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Warren William

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Wives Unider Suspicion (1938) Warren William – Gail Patrick – Ralph Morgan

 

A prosecutor, trying a case where a man had murdered his adulterous wife, comes to believe that his own wife is cheating on him and speculates on his options. Directed by James Whale (Frankenstein, Bride of Frankenstein). Starring: Warren William as District Attorney Jim Stowell, Gail Patrick as Lucy Stowell, Constance Moore as Elizabeth, William Lundigan as Phil, Ralph Morgan as Professor Shaw MacAllen, Cecil Cunningham as ‘Sharpy,’ Samuel S. Hinds as David Marrow, Milburn Stone as Eddie Kirk, Lillian Yarbo as Creola and Jonathan Hale as Dan Allison.

Warren William (December 2, 1894 – September 24, 1948) was a Broadway and Hollywood actor, popular during the early 1930’s, who was later nicknamed the “king of Pre-Code.”

Life and career

He was born Warren William Krech in Aitkin, Minnesota to parents Freeman E. and Frances Krech. He had a certain physical resemblance to John Barrymore. He attended the American Academy of Dramatic Arts. After moving from Broadway to Hollywood in 1931, he reached his peak as a leading man in early 1930’s pre-Production Code films.

William was a contract player at the Warner Bros. studio and was known for portraying amoral businessmenlawyers, and other heartless types, including the Sam Spade character (renamed “Ted Shane”) in the second filming of The Maltese Falcon, called Satan Met a Lady (1936) with Bette Davis.

He also played sympathetic roles, however, as in Imitation of Life, in which he portrayed Claudette Colbert‘s love interest. He appeared as her love interest again that year, when he played Julius Caesar to her Cleopatra in Cecil B. DeMille‘s version of Cleopatra. And he was the swashbucking d’Artagnan in the 1939 version of The Man in the Iron Mask, directed by James Whale.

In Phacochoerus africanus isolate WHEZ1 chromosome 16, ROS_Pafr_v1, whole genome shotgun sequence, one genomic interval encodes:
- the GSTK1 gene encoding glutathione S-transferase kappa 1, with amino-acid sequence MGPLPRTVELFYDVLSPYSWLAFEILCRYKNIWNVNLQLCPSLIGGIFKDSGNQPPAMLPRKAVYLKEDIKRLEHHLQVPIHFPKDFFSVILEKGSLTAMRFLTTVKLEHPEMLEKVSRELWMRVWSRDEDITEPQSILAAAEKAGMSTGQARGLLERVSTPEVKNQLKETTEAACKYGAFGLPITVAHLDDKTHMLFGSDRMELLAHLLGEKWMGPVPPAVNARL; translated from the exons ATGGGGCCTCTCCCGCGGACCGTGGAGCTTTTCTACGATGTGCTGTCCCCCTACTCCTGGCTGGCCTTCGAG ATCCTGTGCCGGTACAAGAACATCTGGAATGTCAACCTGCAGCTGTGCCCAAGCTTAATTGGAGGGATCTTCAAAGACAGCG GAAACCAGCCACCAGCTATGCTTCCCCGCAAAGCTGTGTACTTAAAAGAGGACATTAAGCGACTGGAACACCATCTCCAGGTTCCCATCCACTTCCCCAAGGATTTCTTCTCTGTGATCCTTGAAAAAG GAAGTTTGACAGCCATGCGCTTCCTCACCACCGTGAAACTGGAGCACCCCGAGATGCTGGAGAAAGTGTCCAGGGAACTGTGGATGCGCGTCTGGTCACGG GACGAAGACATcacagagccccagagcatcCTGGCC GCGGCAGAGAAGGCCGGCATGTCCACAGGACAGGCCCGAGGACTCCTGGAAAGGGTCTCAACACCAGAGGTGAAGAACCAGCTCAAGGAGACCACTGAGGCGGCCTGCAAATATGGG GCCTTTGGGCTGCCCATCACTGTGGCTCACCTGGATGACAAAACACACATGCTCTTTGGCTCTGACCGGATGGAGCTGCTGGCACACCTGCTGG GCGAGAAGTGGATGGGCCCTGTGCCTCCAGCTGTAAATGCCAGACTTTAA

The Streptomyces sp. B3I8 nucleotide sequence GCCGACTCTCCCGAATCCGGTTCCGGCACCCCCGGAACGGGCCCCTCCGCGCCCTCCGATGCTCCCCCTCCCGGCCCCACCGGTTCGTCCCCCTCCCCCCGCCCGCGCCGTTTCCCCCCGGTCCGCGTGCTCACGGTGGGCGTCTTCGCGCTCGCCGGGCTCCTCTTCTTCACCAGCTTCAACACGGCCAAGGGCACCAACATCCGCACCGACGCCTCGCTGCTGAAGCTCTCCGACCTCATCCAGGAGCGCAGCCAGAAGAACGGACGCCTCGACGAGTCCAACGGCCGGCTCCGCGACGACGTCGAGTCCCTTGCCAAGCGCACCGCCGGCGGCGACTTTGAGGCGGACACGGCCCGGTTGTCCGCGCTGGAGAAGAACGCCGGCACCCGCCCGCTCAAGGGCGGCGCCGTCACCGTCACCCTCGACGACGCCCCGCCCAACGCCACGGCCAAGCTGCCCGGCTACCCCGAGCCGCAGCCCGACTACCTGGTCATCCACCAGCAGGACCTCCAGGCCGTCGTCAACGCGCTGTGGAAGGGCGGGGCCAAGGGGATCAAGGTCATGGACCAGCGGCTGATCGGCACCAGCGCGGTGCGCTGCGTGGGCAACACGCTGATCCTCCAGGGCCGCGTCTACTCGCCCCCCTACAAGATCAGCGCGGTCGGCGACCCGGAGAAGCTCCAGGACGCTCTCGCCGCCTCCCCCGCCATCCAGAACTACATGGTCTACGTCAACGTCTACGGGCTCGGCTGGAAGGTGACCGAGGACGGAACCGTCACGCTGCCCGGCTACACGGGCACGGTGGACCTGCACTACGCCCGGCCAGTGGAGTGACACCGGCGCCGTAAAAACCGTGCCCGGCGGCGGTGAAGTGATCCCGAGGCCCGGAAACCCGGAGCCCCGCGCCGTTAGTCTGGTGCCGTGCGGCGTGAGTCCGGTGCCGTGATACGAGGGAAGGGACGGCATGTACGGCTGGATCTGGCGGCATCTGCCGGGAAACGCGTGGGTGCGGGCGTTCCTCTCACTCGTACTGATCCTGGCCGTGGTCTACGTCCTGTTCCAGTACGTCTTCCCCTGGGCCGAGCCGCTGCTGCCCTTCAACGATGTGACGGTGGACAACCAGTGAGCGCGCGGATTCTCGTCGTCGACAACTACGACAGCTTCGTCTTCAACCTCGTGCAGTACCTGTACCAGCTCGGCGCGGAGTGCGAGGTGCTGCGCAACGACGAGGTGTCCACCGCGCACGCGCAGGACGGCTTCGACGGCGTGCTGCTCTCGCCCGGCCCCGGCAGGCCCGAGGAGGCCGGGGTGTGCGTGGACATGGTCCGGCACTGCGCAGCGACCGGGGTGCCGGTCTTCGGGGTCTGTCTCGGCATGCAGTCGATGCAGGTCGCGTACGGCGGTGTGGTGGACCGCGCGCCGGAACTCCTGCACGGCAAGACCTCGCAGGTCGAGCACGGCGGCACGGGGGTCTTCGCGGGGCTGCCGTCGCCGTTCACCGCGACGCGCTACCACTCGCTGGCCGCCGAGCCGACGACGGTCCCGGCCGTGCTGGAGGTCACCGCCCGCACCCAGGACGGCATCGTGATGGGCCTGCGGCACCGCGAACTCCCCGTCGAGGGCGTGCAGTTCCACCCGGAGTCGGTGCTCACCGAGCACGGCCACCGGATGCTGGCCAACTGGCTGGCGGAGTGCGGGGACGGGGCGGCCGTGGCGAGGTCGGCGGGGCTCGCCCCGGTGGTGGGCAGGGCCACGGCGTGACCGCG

William was the first to portray Erle Stanley Gardner‘s fictional defense attorney Perry Mason on the big screen and starred in four fast-paced, comical, and highly entertaining Perry Mason mysteries. He also played Raffles-like reformed jewel thief The Lone Wolf for Columbia Pictures beginning with The Lone Wolf Spy Hunt (1939) with Ida Lupino and Rita Hayworth, and he starred as detective Philo Vance in two films in that series, 1934‘s The Dragon Murder Case and 1939‘s The Gracie Allen Murder Case (billed below Gracie Allen).

In 1923, he married Helen Barbara Nelson; Mrs. Helen B. Krech – who also survived him – was seventeen years his senior. Warren William died on 24 September 1948 in Hollywood, California of multiple myeloma.

For his contribution to the motion picture industry, Warren William has a star on the Hollywood Walk of Fame at 1551 Vine Street. A biography from McFarland books, written by John Stangeland, Warren William: Magnificent Scoundrel of Pre-Code Hollywood, was released in October 2010.

http://en.wikipedia.org/wiki/Warren_William

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